Meet 25-year-old dentist-turned-author and copy writer, Dr Nikita Lalwani whose latest book, ‘2 Peg ke Baad’ (What happens after 2 pegs!) was launched on World Book Day at Hive, Khar in Mumbai. The book touches sensitive topics such as companionship, cross border love, a transgender coming out of the closet and close encounters with Shemales.
The author who hails from Jabalpur, a small district in Madhya Pradesh wrote her first article at the age of 15 in local newspaper where the idea, she says, was to confront people with the long running conflict in her mind. The article focused on why girls have restriction. Dr Lalwani is no stranger to writing for she penned her first book at the age of 16, Live Life…Stop Analysing It. Her latest, ‘2 Pegs ke Baad’ is a collection of short stories which she says, “My mother says, after 2 pegs, nothing could go right’. But I feel that the world and the most happening stories come up only after 2 pegs; so that’s how I decided to come up with a short story collection.”
The copy writer speaks about the stories concocted in her book and how she became a writer, moving away from dentistry. Dr Lalwani is represented by Dr. Lalwani is ably represented by Sarvashreshtha Solutions and AGENCY09 and a big thank you to Mayura Amrakant of Sarvashreshtha Solutions LLP who facilitated the interview.
Interview: Dr Nikita Lalwani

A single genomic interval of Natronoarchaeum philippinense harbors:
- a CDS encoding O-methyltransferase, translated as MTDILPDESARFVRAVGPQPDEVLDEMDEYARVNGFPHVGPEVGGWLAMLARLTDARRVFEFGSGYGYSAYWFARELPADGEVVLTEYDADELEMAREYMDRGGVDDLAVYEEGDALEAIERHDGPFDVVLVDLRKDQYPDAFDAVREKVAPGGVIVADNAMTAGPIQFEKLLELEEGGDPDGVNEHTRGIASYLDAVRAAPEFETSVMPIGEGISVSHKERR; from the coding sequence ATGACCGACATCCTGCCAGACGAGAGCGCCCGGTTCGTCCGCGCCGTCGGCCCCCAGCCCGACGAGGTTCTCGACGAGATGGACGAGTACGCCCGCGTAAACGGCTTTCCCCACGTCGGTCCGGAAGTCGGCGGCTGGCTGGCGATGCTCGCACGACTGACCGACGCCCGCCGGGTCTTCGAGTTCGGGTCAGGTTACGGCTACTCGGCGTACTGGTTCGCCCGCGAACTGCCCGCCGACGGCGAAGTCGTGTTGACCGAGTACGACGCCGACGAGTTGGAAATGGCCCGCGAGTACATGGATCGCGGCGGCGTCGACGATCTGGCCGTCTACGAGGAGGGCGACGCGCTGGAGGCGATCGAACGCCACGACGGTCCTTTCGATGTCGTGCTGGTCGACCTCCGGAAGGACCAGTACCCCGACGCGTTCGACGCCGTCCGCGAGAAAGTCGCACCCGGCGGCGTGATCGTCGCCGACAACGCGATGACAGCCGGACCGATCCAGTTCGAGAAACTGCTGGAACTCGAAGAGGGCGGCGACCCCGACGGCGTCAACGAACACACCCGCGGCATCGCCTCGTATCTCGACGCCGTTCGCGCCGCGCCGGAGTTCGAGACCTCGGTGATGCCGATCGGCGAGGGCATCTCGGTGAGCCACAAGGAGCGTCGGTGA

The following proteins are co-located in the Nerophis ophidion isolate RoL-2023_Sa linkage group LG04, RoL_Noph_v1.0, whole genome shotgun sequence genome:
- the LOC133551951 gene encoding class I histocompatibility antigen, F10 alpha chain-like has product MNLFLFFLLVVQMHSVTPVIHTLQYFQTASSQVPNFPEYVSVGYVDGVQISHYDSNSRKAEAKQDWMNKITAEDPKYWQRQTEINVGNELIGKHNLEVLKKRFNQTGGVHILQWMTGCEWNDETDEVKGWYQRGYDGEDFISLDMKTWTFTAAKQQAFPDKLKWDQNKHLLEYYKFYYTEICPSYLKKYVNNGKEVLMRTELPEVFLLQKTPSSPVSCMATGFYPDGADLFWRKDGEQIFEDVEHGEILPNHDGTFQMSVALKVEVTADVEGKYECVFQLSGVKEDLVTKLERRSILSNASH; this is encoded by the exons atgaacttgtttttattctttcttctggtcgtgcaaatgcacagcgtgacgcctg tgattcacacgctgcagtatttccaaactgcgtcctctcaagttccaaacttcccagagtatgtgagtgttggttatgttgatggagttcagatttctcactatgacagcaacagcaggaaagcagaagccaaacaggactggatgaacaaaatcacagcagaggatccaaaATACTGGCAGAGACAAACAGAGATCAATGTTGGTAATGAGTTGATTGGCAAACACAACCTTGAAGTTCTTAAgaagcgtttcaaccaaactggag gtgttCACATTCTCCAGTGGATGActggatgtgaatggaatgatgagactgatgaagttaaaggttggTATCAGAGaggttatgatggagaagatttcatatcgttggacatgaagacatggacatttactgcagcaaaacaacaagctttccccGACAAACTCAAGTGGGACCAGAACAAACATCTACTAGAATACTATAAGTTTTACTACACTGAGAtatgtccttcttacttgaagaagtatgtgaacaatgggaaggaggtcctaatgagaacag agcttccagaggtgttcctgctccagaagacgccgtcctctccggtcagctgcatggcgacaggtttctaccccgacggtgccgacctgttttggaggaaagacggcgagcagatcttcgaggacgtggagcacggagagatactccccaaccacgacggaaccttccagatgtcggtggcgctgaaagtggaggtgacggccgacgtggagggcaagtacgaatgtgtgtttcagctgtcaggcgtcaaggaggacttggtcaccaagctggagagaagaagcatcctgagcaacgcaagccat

- 2 Peg ke Baad! So much can happen after smelling liquor, right. How did a coffee enthusiast tooth extractor, read dentist, shifted gear to 2 pegs of life?
The best feeling in the world is Euphoria. I got it while I was exploring the insane stories that were spun ‘2 peg ke baad’, even without actually getting drunk.
- After how many 2 pegs, the dentist realized that it’s time to concoct stories about liquor to sway readers on a high?
Honestly, I don’t drink. I used to, back in college days, but not anymore. For me, the idea of writing on this angel was to bring up the variety of human emotions that lie within us and surface ‘2 peg ke baad’. I love to study human behaviour. And, what could make the study more interesting than a situation where they all talked neat?
- Tell us your story and the shift from dentistry to being a copy writer. Would you say that life has just started for you in this new journey of self-discovery?
I wouldn’t say ‘started’, but I have explored a lot of things so far, in the journey of discovering myself. I am quite content and clear with my goals for life.
Fortunately or unfortunately, everything in my life that I cherish and am very serious about happened to me out of the blue. I took up dentistry out of ‘social pressure’, and copy-writing was never a part of the plan. However, writing has been there for a very long time (since I was in 10th grade), and will always be there for me.
- There are 14 stories, right from relationships to the Ghats, sex and much more. Has your observation of life in its simplest hues and complexities played a part in penning the book? How much do you draw from real life events and personalities?
I would say, if I may , that every story has a little bit of me in it. There are few stories which are entirely someone else’s; in that case, I am the spectator. There are few stories where I could clearly relate myself with the character – Papier Blanc, My last painting, Drive-in-sanity and a few more.
- How long it took you to write 14 short stories and did it happen when you first landed in Mumbai? To what extent Maximum City and your home land played a part as characters?